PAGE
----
Cultures were placed in an anaerobic chamber (Forma Scientific) that contained a gas mixture of 5% CO2, 10% H2 and 85% N2 (<0.2% O2). Culture medium was replaced by thorough exchange with deoxygenated, glucose-free balanced salt solution containing the following (mmol/L): 116 NaCl, 5.4 KCl, 0.8 MgSO4, 1 NaH2PO4, 26.2 NaHCO3, 1.8 CaCl2, 0.01 glycine and 0.6 L-arginine; plates were then placed in a 37°C humidified incubator within the chamber for 90 min. Cultures were subsequently removed from the incubator, the exposure medium was exchanged with oxygenated MEM, and cultures were returned to a 37°C 5% CO2-containing normoxic (21% O2) incubator. The medium was supplemented with L-arginine to prevent this amino acid substrate of NOS from being limiting.

Histology

At 7 days after reperfusion, the animals were anesthetized and perfused with heparinized physiologic saline, and their brains fixed by 4% paraformaldehyde in 0.1 M phosphate buffer (pH 7.4). The brains were quickly removed from the skull and post-fixed by immersion, cryoprotected in 30% sucrose. Fixed brains were serially sectioned parallel to the coronal plane on a sliding microtome (HM440E, Zeiss, Germany) with the thickness set at 30 µm and the sections were stained with 0.5% cresyl violet. The number of intact neurons in a 1 mm length of the middle portion of the hippocampal CA1 subfield in the total three coronal sections per animal was counted by three blinded observers using a microscope at ×400 magnification. Only whole neurons with visible nucleus were counted. The histogram was plotted on the basis of the mean ± standard deviation values. Data from each group was analyzed by use of Student’s t test.

Administration of ATX

For the assessment of neuroprotective effects, ATX (purchased from Sigma, St. Louis, MO) was dissolved in pure ethanol. Animals that had been subjected to 10 min ischemia as described below were randomly divided into two groups. Either a solution of ATX (30 mg/kg) or ethanol was intra-peritoneally injected into the two groups of animals at 0 and 90 min of cerebral reperfusion.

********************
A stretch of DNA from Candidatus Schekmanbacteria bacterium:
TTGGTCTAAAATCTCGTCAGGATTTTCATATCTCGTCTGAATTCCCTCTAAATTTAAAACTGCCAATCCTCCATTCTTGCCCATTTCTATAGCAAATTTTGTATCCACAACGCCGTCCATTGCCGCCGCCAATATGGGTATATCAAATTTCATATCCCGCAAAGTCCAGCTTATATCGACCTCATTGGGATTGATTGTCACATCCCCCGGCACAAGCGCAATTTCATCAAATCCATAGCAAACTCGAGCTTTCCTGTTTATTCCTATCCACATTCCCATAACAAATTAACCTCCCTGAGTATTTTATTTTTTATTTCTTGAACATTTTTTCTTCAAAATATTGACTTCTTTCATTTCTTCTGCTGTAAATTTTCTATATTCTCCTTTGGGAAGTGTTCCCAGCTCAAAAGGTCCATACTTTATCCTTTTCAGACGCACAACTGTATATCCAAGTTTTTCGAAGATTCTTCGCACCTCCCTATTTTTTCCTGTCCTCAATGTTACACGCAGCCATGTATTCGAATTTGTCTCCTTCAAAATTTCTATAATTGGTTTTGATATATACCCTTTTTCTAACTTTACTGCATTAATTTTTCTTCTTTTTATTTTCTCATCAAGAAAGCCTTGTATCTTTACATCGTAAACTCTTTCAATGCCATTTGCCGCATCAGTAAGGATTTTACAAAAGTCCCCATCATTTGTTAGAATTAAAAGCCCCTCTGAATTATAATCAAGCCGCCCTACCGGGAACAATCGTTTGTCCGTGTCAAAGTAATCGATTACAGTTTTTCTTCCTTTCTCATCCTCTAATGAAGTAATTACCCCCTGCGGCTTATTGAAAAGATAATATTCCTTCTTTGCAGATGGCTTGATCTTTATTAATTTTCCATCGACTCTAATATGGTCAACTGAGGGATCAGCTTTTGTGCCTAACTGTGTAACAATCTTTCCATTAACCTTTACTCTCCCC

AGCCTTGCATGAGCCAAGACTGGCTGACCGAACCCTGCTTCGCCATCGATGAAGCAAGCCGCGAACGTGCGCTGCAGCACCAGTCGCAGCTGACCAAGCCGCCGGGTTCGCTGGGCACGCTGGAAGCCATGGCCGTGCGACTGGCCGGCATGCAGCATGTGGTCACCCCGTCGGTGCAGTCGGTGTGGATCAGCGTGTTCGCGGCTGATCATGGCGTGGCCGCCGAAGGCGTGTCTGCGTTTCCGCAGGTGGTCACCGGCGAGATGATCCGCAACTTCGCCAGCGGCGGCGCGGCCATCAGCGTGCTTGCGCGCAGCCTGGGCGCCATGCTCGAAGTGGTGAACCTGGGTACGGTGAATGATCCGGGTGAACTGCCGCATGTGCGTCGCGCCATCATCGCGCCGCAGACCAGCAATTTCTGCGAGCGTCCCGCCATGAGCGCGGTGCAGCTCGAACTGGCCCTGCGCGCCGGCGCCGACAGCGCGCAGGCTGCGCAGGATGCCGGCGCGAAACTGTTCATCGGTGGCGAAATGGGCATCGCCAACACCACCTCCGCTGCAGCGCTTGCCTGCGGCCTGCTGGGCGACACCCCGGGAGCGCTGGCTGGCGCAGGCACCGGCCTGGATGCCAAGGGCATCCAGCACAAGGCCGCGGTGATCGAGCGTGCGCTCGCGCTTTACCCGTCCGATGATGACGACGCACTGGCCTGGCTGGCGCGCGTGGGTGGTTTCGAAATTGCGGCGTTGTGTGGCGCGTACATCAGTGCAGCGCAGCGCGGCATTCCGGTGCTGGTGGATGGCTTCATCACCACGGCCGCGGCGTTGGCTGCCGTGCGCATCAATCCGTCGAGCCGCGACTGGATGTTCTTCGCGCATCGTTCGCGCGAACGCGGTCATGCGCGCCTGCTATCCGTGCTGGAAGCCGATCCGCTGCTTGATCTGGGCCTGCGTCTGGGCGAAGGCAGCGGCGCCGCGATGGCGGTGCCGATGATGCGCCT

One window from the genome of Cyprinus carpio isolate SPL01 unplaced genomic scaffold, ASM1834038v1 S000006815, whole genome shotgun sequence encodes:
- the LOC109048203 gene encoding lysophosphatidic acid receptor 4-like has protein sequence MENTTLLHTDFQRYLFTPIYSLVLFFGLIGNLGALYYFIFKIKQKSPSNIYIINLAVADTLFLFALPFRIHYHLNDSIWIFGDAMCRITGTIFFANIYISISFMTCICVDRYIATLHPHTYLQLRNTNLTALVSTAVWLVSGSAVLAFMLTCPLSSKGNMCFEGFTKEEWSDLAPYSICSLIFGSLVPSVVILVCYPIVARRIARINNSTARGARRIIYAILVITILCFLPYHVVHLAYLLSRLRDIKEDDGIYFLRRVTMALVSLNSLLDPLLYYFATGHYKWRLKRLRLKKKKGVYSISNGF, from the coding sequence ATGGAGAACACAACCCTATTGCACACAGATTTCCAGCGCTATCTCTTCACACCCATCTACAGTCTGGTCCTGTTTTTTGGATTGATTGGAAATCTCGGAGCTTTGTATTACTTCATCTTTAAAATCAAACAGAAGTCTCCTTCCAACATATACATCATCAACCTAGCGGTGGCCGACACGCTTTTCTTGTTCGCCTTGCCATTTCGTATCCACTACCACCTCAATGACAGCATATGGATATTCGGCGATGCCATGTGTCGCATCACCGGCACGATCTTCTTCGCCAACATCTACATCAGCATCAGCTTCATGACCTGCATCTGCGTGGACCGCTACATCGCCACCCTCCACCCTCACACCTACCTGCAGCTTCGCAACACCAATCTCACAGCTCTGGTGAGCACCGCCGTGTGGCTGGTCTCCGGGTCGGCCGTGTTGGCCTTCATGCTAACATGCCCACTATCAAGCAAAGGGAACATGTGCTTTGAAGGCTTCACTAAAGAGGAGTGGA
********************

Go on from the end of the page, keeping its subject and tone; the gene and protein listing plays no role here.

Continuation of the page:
Cell viability assay

SH-SY5Y cells were seeded at a density of 3 × 104 cells per well on collagen coated 96-well plates and maintained at 37°C in a 5% CO2 atmosphere. ATX was dissolved and diluted with 0.1% DMSO (10, 25, 50 and 100 µM). Final concentrations of organic solvents were always less than 0.1%, and they have no effects on cell viability. SH-SY5Y cells were pretreated with diluted ATX for 90 min before the exposure to OGD. After treatment, 50 µl of MTT (2 mg/ml stock solution, Sigma) was added and the plates were incubated for an additional 4 h. 150 µl of DMSO was added to dissolve the formazan and 20 µl of Sorenson’s glycine buffer was added to obtain the highest absorbance at 570 nm. After 20 min of gentle shaking, each plate was read at 570 nm using a microplate reader. The IC50 values were determined by plotting the drug concentration versus the survival ratio of the treated cells. All the experiments were performed in triplicate, and graphic results are shown as mean ± SEM corresponding to 6 separate experiments.

Measurement of NO

Nitrite, measured by Griess reaction, was taken as a measure of NO production. Briefly, 100 µl of culture supernatant (24 h) was reacted with an equal volume of Griess reagent (1 part 0.1% naphthylethylene-diamine, 1 part 1% sulfanilamide in 5% H3PO4) in 96-well tissue culture plates for 10 min at room temperature in the dark. The absorbance at 540 nm was determined using a microplate reader (spectraMAX 340, Molecular Devices, Sunnyvale, CA).

Immunobloting